This is the triple header of Bing Crosby movies. Tomorrow we will switch to my heart throb, Cary Grant. I told you I was born in the wrong decade.
I love this 1945 movie because it portrays a nun with power…something that you didn’t see in the old Catholic church, actually it’s still that way. Sister Benedict played by the charming Ingrid Bergman, goes toe to toe with Father O”Malley in this sequel to “Going My Way”. They disagree, good naturedly, about everything. She wants to save (through prayer) her broken down inner-city school that is about to be condemned. He thinks it should be demolished to make room for modern progress. The scenes of her teaching one of her students to box is classic.
This movie doesn’t have all the sub-plots that were in “Going My Way”. It is more simple and to the point. I was not raised Catholic but a lot of my friends were and none of their stories matched this one. The Catholic Church is not what it once was, which is a good thing. This movie was released in December and was considered a Christmas movie because of the pageant scene. It’s worth watching just for this.
You will recognize Henry Travers as Clarence, the muddled angel from “It’s a Wonderful Life”. He plays the crabby “heavy” in this film. Of course Sister Benedict comes down with tuberculosis near the end but I won’t tell you the twist. This is a sweet, funny movie about faith moving mountains, or mortgages in this case.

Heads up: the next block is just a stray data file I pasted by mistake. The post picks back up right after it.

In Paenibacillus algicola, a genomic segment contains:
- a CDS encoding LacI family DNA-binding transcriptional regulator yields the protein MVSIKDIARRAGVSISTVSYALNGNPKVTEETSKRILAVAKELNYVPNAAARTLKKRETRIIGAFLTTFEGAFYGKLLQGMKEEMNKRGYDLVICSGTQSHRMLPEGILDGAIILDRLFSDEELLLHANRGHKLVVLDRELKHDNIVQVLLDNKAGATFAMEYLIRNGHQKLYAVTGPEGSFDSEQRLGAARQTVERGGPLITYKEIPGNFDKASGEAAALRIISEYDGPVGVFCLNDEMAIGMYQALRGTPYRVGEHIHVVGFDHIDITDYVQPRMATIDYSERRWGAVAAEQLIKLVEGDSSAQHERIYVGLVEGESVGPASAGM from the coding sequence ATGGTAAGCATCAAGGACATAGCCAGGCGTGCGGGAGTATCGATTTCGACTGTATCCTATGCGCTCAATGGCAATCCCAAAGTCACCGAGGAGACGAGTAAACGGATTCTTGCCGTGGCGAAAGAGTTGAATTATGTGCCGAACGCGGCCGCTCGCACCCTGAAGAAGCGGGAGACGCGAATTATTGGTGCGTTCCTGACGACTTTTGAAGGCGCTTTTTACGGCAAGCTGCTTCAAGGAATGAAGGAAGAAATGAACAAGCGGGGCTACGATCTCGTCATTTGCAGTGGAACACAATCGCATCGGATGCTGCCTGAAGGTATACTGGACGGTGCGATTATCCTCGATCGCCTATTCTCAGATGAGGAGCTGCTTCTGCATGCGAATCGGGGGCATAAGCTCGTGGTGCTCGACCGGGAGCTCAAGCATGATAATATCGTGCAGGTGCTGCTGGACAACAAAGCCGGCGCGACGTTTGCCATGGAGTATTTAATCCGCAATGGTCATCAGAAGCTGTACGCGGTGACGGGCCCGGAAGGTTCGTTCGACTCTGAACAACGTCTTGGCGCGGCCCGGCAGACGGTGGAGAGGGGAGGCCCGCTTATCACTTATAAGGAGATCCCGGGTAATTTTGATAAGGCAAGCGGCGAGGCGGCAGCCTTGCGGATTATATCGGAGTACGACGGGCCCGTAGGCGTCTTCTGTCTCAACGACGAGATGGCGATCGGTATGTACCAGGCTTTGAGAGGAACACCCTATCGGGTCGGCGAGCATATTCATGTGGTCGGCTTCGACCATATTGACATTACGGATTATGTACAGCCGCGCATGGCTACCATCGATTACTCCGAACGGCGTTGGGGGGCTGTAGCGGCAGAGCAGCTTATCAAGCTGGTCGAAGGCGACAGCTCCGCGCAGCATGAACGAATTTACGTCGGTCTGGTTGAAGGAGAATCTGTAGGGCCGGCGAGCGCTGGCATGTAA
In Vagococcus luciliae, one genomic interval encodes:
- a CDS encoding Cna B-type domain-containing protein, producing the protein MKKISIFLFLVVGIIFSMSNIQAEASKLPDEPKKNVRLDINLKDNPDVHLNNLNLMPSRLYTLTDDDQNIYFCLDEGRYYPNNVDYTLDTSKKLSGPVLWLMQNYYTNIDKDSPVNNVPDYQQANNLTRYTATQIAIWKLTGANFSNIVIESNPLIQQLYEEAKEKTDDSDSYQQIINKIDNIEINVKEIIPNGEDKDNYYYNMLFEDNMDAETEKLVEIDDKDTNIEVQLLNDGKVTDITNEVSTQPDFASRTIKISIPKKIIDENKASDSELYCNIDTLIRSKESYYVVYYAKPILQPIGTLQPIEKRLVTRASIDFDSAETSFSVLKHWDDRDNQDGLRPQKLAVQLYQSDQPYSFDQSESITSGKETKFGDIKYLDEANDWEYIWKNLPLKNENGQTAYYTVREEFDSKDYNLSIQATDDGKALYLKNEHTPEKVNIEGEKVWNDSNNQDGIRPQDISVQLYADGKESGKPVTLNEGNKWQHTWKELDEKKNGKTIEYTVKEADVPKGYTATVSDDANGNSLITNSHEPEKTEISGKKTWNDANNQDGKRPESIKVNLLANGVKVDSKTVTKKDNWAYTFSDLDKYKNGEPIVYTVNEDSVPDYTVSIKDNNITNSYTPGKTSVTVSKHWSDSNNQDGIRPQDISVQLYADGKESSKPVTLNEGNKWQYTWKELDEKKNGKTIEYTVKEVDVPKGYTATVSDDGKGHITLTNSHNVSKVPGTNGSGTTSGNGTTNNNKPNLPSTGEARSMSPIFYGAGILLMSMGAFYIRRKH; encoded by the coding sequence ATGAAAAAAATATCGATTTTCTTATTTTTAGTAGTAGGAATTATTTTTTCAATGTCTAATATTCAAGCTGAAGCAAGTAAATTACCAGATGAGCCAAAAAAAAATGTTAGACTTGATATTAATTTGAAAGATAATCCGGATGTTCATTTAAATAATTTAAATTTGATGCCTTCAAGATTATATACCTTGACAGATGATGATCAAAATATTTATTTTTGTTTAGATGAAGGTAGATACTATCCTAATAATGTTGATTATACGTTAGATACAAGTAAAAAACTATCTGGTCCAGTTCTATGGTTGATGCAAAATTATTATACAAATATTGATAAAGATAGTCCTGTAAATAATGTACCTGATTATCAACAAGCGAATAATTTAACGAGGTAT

My room mate put up her Christmas tree this weekend while I was gone. It smells like pine and all the lights are twinkling. This will be the first holiday I haven’t had my own things. They are in storage a ways away. I am experiencing life through others right now and it’s been ok. I expected to struggle more because I have always been a “nester” and feathering it was one of my joys.
I’ve had other things that have been a priority and realized that “stuff” doesn’t have the same allure it used to. It will make getting my own place again, all the sweeter though. Simplify has become my middle name. Moving seven times in nine years (try explaining that on an application) cured me of getting, or staying too attached to my stuff. All but the most precious survived. It’s the old story of unpacking boxes that had things I hadn’t seen in years, and hadn’t missed. We owned/lived in two homes, 16 years collectively while I was married and I don’t think much of it remains and I’m still breathing. Life goes on, stuff doesn’t. Love remains.